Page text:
The Telegraph
Since 1st March, 1999
Email This Page
Iron hand plays with Puja

Darjeeling, Sept. 13: Politicians here can decide the fate of the gods.

Lord Viswakarma’s popularity is on the wane in the hills with Subash Ghisingh suddenly discovering that the god was never a part of the Gorkha community.

It was under the direction of the hill leader last year that Darjeeling Gorkha Hill Transport Joint Action Committee — an umbrella organisation of over 100 taxi syndicates — had replaced the idol of Lord Viswakarma with a shila (stone).

Though the GNLF chief had not issued a blanket ban on the traditional form of worship, his adoption of the shila ensured that the practice of idol worshipping started disappearing from the hills.

Within a year, Ghisingh, however, changed his stance once more and this time decided that even a shila should not be allowed to stand in for Viswakarma. The GNLF chief’s decision has ensured that the 100-and-odd syndicates do not celebrate Viswakarma Puja on September 17.

“We will organise a loha (metal) puja on September 23 instead. There will be neither a shila nor an idol. We will worship items like khukuri and metal tools (used in vehicles),” said Pranay Rai, the GNLF MLA from Darjeeling and also the secretary of the transport committee.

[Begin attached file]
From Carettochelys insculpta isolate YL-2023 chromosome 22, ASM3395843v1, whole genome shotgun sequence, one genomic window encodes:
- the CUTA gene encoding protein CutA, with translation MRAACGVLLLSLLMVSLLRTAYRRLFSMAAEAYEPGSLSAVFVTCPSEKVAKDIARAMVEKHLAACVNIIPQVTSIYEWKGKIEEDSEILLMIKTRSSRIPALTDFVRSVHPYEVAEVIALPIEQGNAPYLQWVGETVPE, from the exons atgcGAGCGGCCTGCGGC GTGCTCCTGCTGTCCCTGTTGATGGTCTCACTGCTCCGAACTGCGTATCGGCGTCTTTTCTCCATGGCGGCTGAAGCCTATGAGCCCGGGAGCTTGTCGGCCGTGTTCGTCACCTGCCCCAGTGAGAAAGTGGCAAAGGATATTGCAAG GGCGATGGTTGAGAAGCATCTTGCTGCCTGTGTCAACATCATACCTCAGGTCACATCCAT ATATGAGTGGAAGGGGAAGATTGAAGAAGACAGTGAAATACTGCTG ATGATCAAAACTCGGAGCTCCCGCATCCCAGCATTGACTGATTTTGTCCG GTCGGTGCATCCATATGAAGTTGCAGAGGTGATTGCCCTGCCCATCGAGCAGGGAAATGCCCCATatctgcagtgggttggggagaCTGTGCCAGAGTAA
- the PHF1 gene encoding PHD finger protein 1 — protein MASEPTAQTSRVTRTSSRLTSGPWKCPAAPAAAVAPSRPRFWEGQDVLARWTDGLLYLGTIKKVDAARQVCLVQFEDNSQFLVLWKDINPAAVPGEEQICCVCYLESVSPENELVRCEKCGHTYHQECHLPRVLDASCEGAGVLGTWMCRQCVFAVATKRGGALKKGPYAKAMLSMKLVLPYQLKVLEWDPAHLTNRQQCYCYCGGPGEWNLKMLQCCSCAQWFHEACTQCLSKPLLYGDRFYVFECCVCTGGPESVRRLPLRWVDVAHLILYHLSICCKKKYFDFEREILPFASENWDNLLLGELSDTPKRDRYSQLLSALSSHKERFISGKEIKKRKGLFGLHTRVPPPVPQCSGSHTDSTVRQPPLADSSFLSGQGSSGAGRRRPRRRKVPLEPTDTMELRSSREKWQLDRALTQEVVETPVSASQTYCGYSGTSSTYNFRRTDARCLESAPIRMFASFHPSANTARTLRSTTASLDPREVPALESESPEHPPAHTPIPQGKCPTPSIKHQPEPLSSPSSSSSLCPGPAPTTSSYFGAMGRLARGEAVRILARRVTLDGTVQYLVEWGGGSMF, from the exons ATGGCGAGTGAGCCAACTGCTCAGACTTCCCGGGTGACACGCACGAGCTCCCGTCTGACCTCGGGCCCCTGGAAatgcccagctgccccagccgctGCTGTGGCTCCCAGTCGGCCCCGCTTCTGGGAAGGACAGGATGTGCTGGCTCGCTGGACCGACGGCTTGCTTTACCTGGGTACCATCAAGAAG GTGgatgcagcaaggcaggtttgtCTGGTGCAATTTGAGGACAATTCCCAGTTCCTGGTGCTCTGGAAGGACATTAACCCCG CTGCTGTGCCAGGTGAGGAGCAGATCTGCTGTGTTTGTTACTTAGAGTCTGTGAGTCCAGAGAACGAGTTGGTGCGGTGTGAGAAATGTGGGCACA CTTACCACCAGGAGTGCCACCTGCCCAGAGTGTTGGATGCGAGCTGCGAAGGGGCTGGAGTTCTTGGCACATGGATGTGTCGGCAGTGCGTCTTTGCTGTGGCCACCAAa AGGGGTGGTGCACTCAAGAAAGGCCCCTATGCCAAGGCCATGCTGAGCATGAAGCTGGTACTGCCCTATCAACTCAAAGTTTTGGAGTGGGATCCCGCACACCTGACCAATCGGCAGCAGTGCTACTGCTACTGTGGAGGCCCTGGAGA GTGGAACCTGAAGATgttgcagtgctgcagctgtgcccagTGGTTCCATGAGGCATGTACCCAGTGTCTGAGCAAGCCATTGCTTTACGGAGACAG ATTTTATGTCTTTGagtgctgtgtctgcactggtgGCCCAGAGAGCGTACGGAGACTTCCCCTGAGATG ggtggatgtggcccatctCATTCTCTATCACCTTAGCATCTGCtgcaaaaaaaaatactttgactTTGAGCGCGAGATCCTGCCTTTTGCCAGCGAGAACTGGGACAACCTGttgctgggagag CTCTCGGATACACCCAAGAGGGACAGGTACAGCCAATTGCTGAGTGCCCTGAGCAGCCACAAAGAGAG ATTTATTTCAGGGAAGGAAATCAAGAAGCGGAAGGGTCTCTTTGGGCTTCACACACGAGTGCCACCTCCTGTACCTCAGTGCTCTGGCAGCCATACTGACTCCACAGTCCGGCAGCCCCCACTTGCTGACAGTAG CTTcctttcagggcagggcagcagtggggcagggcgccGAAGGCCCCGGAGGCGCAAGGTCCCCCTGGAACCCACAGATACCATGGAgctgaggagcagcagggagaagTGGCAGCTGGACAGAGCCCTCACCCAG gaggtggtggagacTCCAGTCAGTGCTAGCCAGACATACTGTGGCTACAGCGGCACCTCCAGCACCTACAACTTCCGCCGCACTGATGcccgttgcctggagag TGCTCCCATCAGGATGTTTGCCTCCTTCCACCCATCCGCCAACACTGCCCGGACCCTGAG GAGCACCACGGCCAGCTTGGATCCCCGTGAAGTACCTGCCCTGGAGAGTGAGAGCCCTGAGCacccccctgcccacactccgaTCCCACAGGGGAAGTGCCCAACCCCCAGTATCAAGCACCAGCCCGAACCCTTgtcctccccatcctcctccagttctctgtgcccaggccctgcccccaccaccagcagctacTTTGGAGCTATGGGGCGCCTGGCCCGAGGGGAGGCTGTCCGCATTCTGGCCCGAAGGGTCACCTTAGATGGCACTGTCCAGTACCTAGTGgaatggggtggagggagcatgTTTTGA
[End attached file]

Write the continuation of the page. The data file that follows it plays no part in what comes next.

Not only that, the GNLF followers have also named the September 23-festivity the Loha (iron) Puja, and not Viswakarma Puja. This has ensured that the existence of the god of architecture and engineering is under threat among the Gorkhas, the majority of whom are incidentally Hindus.

The logic behind worshipping metals, however, has its base in Hindu mythology, GNLF supporters claim. Since according to them, Goddess Durga had worshipped metal before going to destroy Mahisasura, the king of the demons, Ghisingh’s interpretation stands vindicated.

According to Hindu mythology, the goddess returned victorious from the battlefield after a 10-day war with Mahisasura. This mythical 10-day period starts from September 22 this year and is usually recognised as the Mahalaya.

While the existence of Lord Viswakarma is at stake in the hills, Goddess Durga can breathe a sigh of relief for the narrow escape this time. GNLF followers have been asked to continue worshipping the Goddess in the form of a shila.

However, Ghisingh has made sure that a strict dress code is enforced during the Durga Puja celebrations. The hill communities have been asked to dress in their traditional attires to bring out the tribal nature of the Gorkhas, which is expected to ensure Scheduled Tribe status and the benefits that come with it.

Email This Page